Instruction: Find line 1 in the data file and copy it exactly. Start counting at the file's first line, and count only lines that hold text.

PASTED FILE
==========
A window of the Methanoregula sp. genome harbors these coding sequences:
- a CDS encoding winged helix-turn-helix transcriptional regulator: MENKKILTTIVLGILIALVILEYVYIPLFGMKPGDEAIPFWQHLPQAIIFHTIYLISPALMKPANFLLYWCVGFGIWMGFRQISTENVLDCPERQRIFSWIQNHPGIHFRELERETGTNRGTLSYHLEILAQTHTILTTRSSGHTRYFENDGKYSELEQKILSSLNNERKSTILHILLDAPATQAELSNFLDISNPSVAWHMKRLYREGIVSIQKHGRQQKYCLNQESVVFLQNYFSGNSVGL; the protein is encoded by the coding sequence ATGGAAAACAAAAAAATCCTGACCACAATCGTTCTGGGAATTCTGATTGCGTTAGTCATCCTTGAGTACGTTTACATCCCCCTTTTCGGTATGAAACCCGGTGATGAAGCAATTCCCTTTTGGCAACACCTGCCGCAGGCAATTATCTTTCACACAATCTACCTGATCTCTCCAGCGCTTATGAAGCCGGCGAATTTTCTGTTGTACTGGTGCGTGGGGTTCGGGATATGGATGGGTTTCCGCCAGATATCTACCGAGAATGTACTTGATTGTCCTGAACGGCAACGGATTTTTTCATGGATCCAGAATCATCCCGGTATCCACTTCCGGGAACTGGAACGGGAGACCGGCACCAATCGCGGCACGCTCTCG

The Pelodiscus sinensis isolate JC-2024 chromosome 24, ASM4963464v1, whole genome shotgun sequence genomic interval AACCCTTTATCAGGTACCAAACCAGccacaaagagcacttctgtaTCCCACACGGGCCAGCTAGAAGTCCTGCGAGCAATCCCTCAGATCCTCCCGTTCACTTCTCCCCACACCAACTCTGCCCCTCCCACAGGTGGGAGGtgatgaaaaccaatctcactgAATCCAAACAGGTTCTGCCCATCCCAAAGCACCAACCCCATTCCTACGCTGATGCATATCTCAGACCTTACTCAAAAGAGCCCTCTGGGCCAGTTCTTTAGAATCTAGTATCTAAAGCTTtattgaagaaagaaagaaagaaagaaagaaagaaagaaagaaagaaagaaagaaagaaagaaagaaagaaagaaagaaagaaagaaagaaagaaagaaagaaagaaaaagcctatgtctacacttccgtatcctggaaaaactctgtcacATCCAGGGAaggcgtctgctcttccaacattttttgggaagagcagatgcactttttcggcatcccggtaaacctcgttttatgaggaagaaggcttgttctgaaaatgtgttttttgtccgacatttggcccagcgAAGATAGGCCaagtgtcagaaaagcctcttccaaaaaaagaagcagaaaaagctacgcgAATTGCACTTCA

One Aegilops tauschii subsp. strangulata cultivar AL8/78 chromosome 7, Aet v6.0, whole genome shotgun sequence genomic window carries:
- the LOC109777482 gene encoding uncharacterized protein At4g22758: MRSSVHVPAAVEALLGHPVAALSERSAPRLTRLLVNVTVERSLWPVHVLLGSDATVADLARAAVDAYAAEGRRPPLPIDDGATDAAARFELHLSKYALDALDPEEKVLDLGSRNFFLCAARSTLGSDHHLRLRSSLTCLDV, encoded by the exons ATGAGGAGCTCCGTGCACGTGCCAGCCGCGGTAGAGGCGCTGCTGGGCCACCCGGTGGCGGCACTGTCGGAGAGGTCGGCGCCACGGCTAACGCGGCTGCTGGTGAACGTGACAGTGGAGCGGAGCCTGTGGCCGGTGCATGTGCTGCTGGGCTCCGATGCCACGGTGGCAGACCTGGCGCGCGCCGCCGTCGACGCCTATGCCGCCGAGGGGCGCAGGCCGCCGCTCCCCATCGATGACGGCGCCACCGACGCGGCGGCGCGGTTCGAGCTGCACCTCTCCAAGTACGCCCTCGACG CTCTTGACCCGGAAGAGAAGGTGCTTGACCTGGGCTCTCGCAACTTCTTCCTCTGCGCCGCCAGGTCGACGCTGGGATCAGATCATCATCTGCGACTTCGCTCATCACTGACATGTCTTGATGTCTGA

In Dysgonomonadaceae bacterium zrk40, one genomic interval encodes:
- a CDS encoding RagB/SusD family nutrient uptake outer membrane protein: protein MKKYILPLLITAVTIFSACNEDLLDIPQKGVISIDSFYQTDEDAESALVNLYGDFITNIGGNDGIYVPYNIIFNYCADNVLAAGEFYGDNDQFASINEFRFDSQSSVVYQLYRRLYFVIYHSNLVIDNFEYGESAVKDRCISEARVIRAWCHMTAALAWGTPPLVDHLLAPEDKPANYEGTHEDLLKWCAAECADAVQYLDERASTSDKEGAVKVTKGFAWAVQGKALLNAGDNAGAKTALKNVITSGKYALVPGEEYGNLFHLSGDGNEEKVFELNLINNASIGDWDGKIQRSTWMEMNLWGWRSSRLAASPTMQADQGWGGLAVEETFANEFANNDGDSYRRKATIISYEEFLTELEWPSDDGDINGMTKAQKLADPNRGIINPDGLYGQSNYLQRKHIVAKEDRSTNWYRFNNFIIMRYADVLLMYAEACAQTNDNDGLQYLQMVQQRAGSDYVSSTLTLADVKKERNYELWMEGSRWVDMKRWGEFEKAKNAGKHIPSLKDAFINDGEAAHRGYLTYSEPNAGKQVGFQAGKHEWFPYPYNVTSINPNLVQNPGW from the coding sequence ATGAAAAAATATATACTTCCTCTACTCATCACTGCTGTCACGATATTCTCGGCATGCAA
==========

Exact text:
A window of the Methanoregula sp. genome harbors these coding sequences: